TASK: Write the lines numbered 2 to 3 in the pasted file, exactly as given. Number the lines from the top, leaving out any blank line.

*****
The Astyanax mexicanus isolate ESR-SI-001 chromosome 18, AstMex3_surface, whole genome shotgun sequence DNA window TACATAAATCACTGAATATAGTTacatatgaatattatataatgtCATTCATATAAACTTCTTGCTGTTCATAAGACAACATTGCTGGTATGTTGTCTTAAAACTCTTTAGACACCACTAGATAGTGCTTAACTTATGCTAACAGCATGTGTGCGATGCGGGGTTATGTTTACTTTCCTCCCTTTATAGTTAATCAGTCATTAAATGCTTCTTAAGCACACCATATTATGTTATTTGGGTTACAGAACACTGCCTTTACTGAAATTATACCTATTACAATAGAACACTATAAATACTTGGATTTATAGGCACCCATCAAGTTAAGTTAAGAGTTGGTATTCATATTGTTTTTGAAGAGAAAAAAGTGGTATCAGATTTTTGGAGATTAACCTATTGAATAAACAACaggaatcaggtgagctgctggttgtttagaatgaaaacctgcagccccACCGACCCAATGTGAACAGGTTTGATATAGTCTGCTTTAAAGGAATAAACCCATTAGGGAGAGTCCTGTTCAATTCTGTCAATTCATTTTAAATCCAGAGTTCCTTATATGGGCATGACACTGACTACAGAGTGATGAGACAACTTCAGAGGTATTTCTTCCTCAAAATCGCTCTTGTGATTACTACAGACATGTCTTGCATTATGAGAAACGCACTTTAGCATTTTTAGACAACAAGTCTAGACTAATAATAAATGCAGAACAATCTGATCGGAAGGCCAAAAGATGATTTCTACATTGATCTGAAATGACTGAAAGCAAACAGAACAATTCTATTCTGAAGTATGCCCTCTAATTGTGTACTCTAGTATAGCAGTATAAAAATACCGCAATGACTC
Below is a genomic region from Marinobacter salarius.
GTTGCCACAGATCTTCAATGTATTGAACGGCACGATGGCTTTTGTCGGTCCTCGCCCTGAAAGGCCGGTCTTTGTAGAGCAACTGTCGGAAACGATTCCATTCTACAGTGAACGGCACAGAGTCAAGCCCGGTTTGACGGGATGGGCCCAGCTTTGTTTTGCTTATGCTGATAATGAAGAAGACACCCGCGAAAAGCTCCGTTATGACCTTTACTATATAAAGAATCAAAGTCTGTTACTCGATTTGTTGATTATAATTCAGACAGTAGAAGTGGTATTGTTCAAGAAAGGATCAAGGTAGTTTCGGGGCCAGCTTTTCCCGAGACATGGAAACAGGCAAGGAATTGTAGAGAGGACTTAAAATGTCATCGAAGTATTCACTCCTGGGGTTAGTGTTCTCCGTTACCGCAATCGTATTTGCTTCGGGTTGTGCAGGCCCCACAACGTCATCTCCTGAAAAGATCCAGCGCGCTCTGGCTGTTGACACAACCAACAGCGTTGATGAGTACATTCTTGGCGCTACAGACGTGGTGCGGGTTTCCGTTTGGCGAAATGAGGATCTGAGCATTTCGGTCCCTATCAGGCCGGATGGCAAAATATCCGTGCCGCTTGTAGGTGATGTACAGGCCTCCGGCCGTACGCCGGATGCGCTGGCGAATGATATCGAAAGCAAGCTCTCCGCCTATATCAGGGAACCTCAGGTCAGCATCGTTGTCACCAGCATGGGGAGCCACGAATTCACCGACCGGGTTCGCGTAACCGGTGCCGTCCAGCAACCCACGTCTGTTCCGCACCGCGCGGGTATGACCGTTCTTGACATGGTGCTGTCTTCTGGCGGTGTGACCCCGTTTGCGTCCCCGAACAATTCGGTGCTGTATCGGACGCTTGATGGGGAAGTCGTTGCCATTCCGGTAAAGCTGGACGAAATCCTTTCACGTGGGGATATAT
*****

Below is a genomic region from Marinobacter salarius.
GTTGCCACAGATCTTCAATGTATTGAACGGCACGATGGCTTTTGTCGGTCCTCGCCCTGAAAGGCCGGTCTTTGTAGAGCAACTGTCGGAAACGATTCCATTCTACAGTGAACGGCACAGAGTCAAGCCCGGTTTGACGGGATGGGCCCAGCTTTGTTTTGCTTATGCTGATAATGAAGAAGACACCCGCGAAAAGCTCCGTTATGACCTTTACTATATAAAGAATCAAAGTCTGTTACTCGATTTGTTGATTATAATTCAGACAGTAGAAGTGGTATTGTTCAAGAAAGGATCAAGGTAGTTTCGGGGCCAGCTTTTCCCGAGACATGGAAACAGGCAAGGAATTGTAGAGAGGACTTAAAATGTCATCGAAGTATTCACTCCTGGGGTTAGTGTTCTCCGTTACCGCAATCGTATTTGCTTCGGGTTGTGCAGGCCCCACAACGTCATCTCCTGAAAAGATCCAGCGCGCTCTGGCTGTTGACACAACCAACAGCGTTGATGAGTACATTCTTGGCGCTACAGACGTGGTGCGGGTTTCCGTTTGGCGAAATGAGGATCTGAGCATTTCGGTCCCTATCAGGCCGGATGGCAAAATATCCGTGCCGCTTGTAGGTGATGTACAGGCCTCCGGCCGTACGCCGGATGCGCTGGCGAATGATATCGAAAGCAAGCTCTCCGCCTATATCAGGGAACCTCAGGTCAGCATCGTTGTCACCAGCATGGGGAGCCACGAATTCACCGACCGGGTTCGCGTAACCGGTGCCGTCCAGCAACCCACGTCTGTTCCGCACCGCGCGGGTATGACCGTTCTTGACATGGTGCTGTCTTCTGGCGGTGTGACCCCGTTTGCGTCCCCGAACAATTCGGTGCTGTATCGGACGCTTGATGGGGAAGTCGTTGCCATTCCGGTAAAGCTGGACGAAATCCTTTCACGTGGGGATATAT